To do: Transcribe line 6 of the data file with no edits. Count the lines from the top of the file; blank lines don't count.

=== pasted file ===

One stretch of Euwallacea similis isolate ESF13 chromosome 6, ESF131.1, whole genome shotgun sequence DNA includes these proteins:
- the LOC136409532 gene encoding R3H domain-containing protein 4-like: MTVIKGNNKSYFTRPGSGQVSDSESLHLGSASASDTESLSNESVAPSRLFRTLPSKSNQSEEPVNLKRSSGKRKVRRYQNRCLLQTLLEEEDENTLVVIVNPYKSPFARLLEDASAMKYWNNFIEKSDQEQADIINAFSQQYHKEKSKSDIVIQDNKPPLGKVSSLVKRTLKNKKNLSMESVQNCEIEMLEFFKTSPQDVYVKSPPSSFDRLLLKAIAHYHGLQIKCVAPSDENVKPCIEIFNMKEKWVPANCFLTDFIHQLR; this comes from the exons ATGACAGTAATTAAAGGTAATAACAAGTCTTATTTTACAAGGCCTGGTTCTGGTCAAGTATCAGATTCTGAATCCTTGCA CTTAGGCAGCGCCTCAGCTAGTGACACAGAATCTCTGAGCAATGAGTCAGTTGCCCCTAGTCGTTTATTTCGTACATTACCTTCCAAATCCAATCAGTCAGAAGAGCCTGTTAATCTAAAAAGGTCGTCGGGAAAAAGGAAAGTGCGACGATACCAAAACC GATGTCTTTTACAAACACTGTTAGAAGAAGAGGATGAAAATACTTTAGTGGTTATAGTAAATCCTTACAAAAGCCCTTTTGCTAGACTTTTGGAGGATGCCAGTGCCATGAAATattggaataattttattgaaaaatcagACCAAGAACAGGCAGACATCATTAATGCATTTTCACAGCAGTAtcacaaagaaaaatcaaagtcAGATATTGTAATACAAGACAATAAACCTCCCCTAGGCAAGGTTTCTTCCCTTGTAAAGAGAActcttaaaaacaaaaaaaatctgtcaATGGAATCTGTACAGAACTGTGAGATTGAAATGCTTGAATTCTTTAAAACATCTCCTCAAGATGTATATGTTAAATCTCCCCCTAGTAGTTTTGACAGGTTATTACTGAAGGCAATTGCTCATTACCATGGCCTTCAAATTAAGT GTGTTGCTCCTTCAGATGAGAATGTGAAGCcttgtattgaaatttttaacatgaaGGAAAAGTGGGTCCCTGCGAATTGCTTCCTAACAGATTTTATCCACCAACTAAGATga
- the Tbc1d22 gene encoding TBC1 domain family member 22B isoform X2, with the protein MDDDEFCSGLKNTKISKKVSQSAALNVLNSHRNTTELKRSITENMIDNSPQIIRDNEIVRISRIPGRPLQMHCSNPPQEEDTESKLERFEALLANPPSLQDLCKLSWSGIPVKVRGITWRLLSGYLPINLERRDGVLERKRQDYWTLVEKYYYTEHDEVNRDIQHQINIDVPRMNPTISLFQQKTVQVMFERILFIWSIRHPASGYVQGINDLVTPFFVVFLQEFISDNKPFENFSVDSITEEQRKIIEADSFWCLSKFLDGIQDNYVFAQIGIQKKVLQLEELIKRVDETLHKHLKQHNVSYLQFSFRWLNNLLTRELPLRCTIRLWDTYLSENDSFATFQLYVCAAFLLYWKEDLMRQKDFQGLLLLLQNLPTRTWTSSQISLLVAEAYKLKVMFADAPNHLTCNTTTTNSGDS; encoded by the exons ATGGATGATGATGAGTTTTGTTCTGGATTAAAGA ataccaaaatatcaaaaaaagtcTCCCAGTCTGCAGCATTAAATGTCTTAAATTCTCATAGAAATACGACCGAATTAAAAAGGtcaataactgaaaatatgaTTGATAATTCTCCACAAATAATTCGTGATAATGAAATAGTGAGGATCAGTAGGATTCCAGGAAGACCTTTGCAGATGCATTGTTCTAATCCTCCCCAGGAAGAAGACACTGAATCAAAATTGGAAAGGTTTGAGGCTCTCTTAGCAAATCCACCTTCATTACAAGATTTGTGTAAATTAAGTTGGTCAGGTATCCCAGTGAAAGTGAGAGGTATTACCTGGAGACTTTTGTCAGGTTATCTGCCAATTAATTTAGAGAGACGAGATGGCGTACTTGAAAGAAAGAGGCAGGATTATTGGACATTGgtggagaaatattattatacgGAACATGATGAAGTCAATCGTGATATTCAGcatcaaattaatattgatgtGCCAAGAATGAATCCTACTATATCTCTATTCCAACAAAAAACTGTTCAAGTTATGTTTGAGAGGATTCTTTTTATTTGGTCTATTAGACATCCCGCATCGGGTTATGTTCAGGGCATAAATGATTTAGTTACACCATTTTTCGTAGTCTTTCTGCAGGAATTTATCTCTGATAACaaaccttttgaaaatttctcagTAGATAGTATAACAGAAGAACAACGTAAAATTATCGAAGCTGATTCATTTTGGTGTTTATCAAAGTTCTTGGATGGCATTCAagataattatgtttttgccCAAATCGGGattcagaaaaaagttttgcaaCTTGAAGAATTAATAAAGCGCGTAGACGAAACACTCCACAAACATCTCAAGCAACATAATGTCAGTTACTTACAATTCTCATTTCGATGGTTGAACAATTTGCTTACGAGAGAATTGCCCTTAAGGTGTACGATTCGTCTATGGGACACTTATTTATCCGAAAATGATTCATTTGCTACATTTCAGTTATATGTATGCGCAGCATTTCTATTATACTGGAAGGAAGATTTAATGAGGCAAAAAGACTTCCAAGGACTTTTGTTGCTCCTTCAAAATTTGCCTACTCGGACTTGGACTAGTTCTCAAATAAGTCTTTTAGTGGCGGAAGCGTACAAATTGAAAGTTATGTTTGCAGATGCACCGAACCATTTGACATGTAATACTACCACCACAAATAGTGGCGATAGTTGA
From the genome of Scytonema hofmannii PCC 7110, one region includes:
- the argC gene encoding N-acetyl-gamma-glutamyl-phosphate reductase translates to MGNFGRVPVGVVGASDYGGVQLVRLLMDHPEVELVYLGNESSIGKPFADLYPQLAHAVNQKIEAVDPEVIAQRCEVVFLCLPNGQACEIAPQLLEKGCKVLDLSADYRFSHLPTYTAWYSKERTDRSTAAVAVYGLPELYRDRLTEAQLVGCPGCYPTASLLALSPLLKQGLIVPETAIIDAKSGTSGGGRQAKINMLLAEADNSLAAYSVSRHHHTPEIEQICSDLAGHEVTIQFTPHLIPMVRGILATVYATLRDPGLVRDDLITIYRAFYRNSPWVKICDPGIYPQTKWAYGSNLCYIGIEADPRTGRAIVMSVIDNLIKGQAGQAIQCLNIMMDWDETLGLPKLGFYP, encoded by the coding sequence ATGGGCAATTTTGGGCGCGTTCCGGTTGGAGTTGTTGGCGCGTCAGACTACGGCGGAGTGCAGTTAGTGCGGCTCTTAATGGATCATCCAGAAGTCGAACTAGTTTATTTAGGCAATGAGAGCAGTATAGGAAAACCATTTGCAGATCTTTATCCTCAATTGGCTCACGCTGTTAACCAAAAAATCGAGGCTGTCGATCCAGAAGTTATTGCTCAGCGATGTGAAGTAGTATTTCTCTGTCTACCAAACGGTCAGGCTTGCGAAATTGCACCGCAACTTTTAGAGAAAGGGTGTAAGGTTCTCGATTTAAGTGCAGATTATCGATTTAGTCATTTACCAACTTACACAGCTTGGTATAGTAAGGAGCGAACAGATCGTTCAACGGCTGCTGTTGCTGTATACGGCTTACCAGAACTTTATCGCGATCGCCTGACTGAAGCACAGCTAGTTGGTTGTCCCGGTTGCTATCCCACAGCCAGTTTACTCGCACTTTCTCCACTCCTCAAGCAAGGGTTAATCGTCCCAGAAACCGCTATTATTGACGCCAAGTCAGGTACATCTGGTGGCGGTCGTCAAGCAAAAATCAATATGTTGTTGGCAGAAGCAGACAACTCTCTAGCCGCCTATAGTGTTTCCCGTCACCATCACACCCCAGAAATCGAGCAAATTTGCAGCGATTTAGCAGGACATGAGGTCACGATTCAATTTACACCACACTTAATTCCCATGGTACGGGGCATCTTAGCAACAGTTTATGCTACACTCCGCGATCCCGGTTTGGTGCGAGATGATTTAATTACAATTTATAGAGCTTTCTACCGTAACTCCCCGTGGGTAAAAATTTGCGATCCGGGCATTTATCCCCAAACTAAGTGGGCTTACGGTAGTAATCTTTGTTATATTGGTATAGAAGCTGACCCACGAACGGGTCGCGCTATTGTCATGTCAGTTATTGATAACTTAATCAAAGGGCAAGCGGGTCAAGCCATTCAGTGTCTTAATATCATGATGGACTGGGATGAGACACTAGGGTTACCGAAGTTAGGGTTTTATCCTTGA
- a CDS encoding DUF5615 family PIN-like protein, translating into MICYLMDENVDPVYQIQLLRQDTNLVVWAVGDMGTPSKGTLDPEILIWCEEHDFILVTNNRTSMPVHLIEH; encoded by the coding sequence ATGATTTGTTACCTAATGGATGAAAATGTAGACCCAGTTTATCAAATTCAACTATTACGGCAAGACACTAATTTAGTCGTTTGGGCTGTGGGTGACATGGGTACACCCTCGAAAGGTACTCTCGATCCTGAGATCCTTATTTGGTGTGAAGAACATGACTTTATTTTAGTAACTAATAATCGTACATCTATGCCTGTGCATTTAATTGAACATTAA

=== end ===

- a CDS encoding DUF5615 family PIN-like protein, translating into MICYLMDENVDPVYQIQLLRQDTNLVVWAVGDMGTPSKGTLDPEILIWCEEHDFILVTNNRTSMPVHLIEH; encoded by the coding sequence ATGATTTGTTACCTAATGGATGAAAATGTAGACCCAGTTTATCAAATTCAACTATTACGGCAAGACACTAATTTAGTCGTTTGGGCTGTGGGTGACATGGGTACACCCTCGAAAGGTACTCTCGATCCTGAGATCCTTATTTGGTGTGAAGAACATGACTTTATTTTAGTAACTAATAATCGTACATCTATGCCTGTGCATTTAATTGAACATTAA